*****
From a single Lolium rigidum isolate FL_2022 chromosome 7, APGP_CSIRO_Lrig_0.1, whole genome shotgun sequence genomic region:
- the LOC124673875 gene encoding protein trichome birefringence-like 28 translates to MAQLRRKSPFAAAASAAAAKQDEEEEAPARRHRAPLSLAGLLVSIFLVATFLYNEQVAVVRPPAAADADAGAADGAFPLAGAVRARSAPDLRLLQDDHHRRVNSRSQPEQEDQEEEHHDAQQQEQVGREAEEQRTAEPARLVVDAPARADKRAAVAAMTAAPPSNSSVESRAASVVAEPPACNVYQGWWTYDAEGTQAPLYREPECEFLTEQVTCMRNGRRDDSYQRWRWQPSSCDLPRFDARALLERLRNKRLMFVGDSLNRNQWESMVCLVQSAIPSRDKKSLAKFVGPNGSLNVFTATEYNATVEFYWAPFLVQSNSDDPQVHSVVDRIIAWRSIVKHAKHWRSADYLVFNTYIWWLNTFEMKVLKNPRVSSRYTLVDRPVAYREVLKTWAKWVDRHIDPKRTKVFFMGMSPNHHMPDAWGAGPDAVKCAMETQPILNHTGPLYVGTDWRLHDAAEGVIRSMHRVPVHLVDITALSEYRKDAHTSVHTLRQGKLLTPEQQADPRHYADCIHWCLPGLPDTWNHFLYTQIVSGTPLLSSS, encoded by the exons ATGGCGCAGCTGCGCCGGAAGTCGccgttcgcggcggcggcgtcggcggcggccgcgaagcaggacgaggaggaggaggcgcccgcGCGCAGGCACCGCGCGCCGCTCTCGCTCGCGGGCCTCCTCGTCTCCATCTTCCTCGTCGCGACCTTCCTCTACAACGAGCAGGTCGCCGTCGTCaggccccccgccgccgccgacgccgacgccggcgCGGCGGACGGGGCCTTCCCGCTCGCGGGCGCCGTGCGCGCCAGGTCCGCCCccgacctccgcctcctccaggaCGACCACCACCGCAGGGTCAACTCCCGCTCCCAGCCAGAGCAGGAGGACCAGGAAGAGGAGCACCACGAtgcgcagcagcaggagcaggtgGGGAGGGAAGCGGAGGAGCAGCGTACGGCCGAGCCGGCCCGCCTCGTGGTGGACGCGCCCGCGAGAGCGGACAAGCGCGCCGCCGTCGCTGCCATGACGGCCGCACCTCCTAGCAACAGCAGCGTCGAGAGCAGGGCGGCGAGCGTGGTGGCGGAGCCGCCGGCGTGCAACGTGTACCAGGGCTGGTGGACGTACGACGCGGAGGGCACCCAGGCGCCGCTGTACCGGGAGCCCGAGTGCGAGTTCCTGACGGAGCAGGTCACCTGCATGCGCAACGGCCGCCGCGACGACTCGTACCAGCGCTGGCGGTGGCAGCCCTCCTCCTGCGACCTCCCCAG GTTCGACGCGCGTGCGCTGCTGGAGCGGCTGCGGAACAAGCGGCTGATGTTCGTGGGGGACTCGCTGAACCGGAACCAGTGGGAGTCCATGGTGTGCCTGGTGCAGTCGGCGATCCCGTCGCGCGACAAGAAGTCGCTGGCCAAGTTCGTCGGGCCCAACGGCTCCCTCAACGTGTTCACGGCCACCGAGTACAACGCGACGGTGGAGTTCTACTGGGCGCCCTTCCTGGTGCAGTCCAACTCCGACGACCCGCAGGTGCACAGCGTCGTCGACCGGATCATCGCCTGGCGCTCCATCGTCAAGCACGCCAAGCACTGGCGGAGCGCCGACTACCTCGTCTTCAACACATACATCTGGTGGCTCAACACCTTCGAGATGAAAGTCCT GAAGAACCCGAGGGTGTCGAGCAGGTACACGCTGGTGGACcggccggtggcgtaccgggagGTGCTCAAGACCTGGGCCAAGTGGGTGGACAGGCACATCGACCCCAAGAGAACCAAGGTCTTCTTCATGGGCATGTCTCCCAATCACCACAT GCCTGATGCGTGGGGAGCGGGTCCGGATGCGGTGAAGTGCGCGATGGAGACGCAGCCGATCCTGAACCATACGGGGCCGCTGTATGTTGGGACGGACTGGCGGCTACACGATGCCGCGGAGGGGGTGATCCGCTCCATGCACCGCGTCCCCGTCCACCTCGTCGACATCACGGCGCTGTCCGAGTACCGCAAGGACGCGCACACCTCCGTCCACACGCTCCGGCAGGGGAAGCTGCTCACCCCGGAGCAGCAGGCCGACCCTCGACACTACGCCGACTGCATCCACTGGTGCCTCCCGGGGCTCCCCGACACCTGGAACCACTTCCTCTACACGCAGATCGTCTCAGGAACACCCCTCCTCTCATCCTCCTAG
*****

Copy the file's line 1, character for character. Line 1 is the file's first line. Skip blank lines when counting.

From a single Lolium rigidum isolate FL_2022 chromosome 7, APGP_CSIRO_Lrig_0.1, whole genome shotgun sequence genomic region: